New study reveals widespread discrimination against women in the Serbian media
To map out media practices and assess the overall quality of reporting on violence against women and girls on social media, UN Women joined forces with the BeFem non-governmental organization (NGO) to conduct an analysis entitled, ‘Bad as usual, in unusual times’ with the support of Norwegian embassy in Belgrade.
Date: Monday, July 26, 2021
The global increase in domestic violence amid the COVID-19 health crisis has reflected in the media with women often encountering stereotypes that perpetuate gender discrimination in both traditional and social media. In Serbia, as many as three-quarters of the posts on social media about violence against women revealed the victim’s identity. This is according to the recent study conducted by the BeFem NGO with the support of UN Women in Serbia and the Norwegian embassy in Belgrade on reporting on violence against women on social media.
"Common mistakes are using the victim’s initials, revealing some of her whereabouts and other details from her private life that are easily traceable in smaller urban and rural areas. This is very dangerous knowing how quickly any information can spread in the online world and become viral," said Milana Rikanovic, head of UN Women office in Serbia, adding that the media should be our allies in creating a world free from violence.
The analysis, which is the first of its kind in the country, covers the state of emergency period in Serbia introduced to slow the spread of the COVID-19 virus, from 15 March to 6 May 2020. It focuses on the social media platforms of the mainstream media.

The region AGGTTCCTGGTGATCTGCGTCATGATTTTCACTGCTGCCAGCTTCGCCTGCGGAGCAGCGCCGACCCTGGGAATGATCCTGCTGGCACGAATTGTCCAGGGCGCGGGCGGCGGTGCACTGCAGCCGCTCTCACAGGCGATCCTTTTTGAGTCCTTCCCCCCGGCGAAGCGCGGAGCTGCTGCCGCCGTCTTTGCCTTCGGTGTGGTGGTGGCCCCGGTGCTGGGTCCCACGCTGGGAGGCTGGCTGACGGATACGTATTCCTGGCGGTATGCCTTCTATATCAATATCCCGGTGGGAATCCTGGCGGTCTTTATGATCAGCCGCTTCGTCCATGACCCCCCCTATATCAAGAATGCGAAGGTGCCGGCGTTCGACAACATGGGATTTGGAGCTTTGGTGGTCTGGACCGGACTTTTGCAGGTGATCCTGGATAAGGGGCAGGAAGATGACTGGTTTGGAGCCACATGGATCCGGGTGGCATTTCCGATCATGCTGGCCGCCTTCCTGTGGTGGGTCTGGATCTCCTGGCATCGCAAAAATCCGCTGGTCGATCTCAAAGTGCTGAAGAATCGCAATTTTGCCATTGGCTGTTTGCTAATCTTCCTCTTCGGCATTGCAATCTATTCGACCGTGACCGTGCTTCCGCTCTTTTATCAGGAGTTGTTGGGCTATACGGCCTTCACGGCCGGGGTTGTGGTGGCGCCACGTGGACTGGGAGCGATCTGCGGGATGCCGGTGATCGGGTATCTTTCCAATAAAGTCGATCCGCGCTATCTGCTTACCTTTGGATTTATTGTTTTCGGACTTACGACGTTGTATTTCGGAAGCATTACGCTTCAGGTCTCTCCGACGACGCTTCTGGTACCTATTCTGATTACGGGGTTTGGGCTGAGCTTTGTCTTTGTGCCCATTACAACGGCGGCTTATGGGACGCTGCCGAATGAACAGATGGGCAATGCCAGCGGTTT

Coverage of violence against women on social media in Serbia was extensive in this period. However, explicitly situating violent experiences for women within a broader social context was infrequent. Few posts included information for women on where to seek help.
The analysis also showed that the articles, especially in the tabloids, contain sensationalist or stereotypical expressions referring to violence and women. Terrible, shocking, outrageous and horrific were the most frequently used words to describe the situation of violence.
“The characteristics of tabloid reporting can be seen in the style of writing with the extensive use of adjectives, punctuation, capital letters, bombastic titles, etc., selected photographs and the presence of gender stereotypes. On the contrary, non-tabloid media showed, in most cases, nonbiased approach in reporting, answering to key questions – who, what, when, where, why, and using clear language, without the adjectives,” the analysis states.
The perpetuation of gender stereotypes is present in all analyzed media, however non-tabloid media tend to challenge gender stereotypes more often than tabloid ones. The articles that confirm the stereotypes are twice as present as the ones that challenge them.
Additionally, the public on social media was engaging on these posts without prior critical thinking. As a result, the laughing emoticon was used 949 times as a reaction to posts about cases of violence against women.
To improve the overall quality of reporting on violence against women and girls, the analysis also provides a set of recommendations tackling privacy issue, administration of comments, professionalism, and the like. The analysis is set to serve as a baseline for designing relevant trainings and other future work with the media.